Federal Agencies Can, and Should, Do More To Combat Fraud in Government Programs
GGD-78-62: Published: Sep 19, 1978. Publicly Released: Sep 19, 1978.
- Full Report:
The Federal Government's economic assistance programs, amounting to about $250 billion annually, are vulnerable targets of fraud and related white collar crimes. Identification of the extent, nature, and frequency of these illegal acts, together with strong internal controls and effective audit coverage, are essential first steps in combating and preventing them.
A review of several agencies indicated that they have not been doing enough to identify fraud in their programs and that the Department of Justice has been slow in assisting Federal agencies' antifraud efforts. However, Federal agencies have recently recognized that more needs to be done, have indicated that fraud detection is now an agency high priority, and actions are being taken to bolster their current efforts.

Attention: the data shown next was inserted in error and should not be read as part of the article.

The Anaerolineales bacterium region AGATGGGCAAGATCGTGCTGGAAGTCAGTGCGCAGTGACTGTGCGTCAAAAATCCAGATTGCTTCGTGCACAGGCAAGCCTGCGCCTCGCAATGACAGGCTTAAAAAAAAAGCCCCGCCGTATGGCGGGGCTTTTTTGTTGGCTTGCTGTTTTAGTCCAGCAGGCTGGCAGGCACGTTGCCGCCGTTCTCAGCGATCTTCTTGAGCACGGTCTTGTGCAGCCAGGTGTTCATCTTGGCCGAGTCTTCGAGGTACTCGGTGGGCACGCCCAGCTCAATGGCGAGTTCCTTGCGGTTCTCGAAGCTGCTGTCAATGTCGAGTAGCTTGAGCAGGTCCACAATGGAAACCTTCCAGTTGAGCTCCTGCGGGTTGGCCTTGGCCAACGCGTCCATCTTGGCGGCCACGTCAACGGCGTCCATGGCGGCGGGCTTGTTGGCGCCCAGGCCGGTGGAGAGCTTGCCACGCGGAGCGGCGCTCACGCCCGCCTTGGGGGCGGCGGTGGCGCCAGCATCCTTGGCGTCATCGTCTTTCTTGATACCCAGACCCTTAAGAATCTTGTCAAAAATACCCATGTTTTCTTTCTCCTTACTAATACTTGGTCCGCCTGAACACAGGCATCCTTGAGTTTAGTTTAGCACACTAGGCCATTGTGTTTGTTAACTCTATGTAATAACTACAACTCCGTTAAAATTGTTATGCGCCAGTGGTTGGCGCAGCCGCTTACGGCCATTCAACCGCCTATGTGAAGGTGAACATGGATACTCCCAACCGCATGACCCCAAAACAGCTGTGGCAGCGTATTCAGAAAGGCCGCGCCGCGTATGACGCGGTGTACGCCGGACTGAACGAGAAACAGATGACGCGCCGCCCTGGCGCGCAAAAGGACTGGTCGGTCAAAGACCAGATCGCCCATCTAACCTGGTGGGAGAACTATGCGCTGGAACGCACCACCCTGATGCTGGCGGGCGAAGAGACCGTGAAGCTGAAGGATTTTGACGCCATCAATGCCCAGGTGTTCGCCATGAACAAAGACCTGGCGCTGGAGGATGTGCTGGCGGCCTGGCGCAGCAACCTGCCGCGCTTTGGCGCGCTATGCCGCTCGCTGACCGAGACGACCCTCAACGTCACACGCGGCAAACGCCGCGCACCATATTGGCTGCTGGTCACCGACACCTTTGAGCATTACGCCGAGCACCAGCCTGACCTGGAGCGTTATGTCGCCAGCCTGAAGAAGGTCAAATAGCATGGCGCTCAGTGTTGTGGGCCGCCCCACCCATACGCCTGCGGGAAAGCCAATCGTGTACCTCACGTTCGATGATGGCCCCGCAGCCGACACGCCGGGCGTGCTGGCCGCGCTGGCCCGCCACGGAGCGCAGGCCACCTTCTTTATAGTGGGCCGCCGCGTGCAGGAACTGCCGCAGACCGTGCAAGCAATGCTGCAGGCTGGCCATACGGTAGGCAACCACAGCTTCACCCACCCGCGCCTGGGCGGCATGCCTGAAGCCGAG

Recommendation for Executive Action
Comments: Please call 202/512-6100 for additional information.
Recommendation: The heads of the eight Federal agencies discussed in this report should: develop management information systems aimed at providing information on the most likely types and methods of fraud; elevate fraud identification to a high priority; take steps to make employees more aware of the potential for fraud and establish controls to see that irregularities are promptly referred to appropriate personnel; fix organizational responsibility for identifying fraud; and provide agency investigators with appropriate fraud training. The Attorney General should establish a formal plan to assist Federal agencies in combating fraud.